Where do Russian missiles fall
A sixth sense woke up 66-year-old Svitlana Vaselyuk on Tuesday at 5:45 a.m. She had just put on her slippers when, as she was sitting on her bed, a major missile hit her town, shaking her entire house. It was one of dozens of missiles Russia fired at Zaporizhzhya this week, destroying dozens of apartment buildings, historic streets and important infrastructure.
The city, which lies on the eastern bank of the Dnipro River, is on Ukrainian-controlled territory in the southeast of the country. The frontline of the war is just 20 miles away and the nuclear power plant that bears the city’s name is only 70 miles away around the Kakhovka Reservoir in Russian-occupied territory.
“Inhuman monsters,” exclaimed Vaselyuk, when she told me about the attack later. The nearest shelter was more than six miles from his house. She knew there were a few strategic targets, potential targets for a Russian attack, in the area.
The Zaporizhzhya nuclear power plant had recently lost its external power supply and relied on diesel generators to maintain safe operation and manageable temperatures in the reactor core. Could Putin order the destruction of the plant itself, or a nuclear strike against Zaporizhzhya, as he has threatened to do against Ukraine more broadly? Vaselyuk was convinced he could, after all the other unimaginable things that had happened, including the full-scale invasion, the mass graves, the indiscriminate bombardment of civilian areas.
“‘God, let it not be nuclear,’ I prayed,” she said. “Here in Zaporizhzhya we are ground zero, but we are not ready for nuclear bombs. We have no place to hide from them, no proper shelter with water, food or medicine stored.
Vaselyuk has experience of a nuclear disaster. She had lived through the Chernobyl disaster. “Four days after the explosion of the Chernobyl reactor in 1986, the Soviet authorities paraded us in the May Day parade,” she told me. “I went out with my baby girl instead of staying home with all the doors and windows closed, and now we both have thyroid health issues.”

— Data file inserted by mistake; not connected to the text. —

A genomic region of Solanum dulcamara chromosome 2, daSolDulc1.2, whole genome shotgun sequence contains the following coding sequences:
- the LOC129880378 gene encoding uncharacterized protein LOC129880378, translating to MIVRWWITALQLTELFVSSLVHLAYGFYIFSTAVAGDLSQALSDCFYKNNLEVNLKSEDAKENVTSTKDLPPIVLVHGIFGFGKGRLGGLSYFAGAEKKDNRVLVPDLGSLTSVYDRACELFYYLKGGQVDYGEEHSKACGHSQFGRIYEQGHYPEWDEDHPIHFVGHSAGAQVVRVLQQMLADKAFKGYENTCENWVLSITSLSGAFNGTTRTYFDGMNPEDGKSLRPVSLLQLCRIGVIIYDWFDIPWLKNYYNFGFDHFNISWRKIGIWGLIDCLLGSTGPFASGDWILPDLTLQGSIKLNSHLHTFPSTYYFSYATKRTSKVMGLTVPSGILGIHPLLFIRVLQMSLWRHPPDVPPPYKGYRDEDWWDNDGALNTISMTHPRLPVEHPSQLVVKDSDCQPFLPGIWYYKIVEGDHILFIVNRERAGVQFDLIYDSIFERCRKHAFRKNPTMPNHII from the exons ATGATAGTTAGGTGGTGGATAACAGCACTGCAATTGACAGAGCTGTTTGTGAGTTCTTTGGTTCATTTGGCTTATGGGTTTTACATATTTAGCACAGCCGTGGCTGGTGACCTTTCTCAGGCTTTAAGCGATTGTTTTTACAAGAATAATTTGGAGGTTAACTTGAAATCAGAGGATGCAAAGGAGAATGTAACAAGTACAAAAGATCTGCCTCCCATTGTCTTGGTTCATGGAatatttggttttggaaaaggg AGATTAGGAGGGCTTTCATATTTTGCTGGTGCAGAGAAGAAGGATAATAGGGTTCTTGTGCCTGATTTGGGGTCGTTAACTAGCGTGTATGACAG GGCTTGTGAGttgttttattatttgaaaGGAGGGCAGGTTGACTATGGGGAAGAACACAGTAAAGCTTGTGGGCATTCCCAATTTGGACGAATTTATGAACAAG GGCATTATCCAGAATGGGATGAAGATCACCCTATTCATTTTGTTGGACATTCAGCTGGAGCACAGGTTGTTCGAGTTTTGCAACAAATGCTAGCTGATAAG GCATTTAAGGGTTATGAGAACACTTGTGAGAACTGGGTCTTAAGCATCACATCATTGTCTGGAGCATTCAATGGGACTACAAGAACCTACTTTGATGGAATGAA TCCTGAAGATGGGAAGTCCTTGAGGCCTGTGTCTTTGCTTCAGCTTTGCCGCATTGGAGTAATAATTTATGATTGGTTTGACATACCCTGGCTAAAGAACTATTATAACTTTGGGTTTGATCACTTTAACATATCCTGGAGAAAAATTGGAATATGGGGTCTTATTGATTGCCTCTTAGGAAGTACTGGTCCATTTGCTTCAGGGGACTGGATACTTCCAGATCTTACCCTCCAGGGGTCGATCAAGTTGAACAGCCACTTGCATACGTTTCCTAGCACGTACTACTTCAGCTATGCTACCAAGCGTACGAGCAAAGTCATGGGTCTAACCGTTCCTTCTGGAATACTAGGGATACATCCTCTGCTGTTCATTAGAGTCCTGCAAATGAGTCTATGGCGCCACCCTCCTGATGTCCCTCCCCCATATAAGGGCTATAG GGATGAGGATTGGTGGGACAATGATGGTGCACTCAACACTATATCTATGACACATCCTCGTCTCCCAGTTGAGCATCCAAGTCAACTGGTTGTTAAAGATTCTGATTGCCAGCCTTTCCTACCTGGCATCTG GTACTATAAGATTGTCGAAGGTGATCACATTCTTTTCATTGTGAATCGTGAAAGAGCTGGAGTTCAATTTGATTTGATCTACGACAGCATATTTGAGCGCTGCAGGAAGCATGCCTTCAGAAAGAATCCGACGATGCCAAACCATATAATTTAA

Still, she did not want to give up Zaporizhzhya. Such fatalism is typical of Ukraine today. After the panic of the first months, people are not ready to give up the defense of their cities. Even Moscow’s threat to use a low-yield nuclear weapon in Ukraine does not cause panic.
Aided by humanitarian aid from around the world, Ukrainian civil society has organized itself, repaired infrastructure and strengthened defences. As bad as things are, with Putin’s attempt to avenge the bombing of the Kerch Bridge last weekend, Vaselyuk was determined to stay put.
An engineer by trade, Vaselyuk struggled to evacuate families with children, packing food rations for displaced Ukrainians still fleeing Mariupol, Melitopol and other towns destroyed in the struggle for the southeast. Each package she prepared included food specially designed to allow people to survive for seven days shielded from outside radiation in the event of a nuclear strike.
But in the back of his mind, there is always the fate of the nuclear power plant. Zaporizhzhya faces a double danger: Russia’s use of a tactical nuclear weapon near the frontline and possible sabotage and destruction of the power plant downstream. “Our city authorities are not preparing us for nuclear fusion,” she said. “People have no information on how to survive it. All I know is that we have to stay indoors for at least three days and then cover exposed skin with damp cloths.